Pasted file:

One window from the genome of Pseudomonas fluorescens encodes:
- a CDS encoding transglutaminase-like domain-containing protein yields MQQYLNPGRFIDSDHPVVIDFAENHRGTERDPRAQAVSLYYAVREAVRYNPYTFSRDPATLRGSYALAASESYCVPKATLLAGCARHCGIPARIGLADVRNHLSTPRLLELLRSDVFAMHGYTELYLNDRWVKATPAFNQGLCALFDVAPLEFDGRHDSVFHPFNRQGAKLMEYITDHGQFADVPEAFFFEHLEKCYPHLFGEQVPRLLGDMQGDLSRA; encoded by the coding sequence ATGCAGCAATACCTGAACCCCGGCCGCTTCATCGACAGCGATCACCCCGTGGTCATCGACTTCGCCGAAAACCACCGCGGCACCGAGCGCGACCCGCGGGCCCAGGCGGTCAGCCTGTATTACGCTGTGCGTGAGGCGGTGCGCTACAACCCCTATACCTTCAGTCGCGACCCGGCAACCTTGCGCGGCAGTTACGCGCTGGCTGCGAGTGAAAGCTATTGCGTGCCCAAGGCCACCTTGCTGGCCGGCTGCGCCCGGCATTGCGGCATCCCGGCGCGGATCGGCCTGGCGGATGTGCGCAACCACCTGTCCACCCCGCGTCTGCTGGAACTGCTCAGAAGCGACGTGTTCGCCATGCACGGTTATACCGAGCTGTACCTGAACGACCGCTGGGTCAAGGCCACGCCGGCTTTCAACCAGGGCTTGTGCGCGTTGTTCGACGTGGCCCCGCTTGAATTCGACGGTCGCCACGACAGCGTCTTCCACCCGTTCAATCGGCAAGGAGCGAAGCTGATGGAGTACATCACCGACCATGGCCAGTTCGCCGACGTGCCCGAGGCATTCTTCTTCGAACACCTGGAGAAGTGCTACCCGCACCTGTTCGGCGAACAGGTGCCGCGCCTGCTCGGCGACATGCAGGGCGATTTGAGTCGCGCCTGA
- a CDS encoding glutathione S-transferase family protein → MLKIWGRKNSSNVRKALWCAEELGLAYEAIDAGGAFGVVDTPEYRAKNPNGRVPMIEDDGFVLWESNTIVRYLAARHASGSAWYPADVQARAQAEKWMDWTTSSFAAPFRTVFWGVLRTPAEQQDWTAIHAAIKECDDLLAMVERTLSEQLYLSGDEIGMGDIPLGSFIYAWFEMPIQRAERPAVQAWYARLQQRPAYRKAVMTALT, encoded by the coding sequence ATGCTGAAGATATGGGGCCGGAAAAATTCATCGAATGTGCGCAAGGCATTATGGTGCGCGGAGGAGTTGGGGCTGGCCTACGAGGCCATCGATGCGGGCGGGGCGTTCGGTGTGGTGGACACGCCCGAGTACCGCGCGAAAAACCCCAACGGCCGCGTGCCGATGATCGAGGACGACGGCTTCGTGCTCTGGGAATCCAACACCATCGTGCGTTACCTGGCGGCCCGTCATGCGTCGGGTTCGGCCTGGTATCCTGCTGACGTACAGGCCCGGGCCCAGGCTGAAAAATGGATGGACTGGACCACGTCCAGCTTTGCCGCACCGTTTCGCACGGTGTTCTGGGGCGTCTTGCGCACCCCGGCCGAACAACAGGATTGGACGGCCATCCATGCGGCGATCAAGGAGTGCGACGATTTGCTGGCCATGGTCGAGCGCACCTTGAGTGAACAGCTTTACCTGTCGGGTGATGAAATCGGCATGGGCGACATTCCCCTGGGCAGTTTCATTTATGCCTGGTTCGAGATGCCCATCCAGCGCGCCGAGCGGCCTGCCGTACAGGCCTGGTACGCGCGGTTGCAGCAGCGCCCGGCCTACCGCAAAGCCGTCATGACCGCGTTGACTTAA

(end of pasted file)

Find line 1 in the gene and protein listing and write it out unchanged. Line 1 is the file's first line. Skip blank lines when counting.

One window from the genome of Pseudomonas fluorescens encodes: